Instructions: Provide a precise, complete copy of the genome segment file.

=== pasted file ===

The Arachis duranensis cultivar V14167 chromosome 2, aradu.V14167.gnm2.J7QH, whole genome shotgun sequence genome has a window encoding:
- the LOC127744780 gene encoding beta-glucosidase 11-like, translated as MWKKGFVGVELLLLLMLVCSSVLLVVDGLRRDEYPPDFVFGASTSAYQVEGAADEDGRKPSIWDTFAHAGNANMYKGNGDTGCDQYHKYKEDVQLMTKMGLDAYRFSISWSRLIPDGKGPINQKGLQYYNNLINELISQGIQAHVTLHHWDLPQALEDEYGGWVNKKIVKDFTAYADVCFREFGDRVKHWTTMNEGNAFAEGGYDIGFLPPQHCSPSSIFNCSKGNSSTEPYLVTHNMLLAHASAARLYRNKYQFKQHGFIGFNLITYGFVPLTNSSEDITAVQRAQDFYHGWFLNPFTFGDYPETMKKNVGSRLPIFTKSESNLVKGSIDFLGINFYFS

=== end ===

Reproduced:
The Arachis duranensis cultivar V14167 chromosome 2, aradu.V14167.gnm2.J7QH, whole genome shotgun sequence genome has a window encoding:
- the LOC127744780 gene encoding beta-glucosidase 11-like, translated as MWKKGFVGVELLLLLMLVCSSVLLVVDGLRRDEYPPDFVFGASTSAYQVEGAADEDGRKPSIWDTFAHAGNANMYKGNGDTGCDQYHKYKEDVQLMTKMGLDAYRFSISWSRLIPDGKGPINQKGLQYYNNLINELISQGIQAHVTLHHWDLPQALEDEYGGWVNKKIVKDFTAYADVCFREFGDRVKHWTTMNEGNAFAEGGYDIGFLPPQHCSPSSIFNCSKGNSSTEPYLVTHNMLLAHASAARLYRNKYQFKQHGFIGFNLITYGFVPLTNSSEDITAVQRAQDFYHGWFLNPFTFGDYPETMKKNVGSRLPIFTKSESNLVKGSIDFLGINFYFS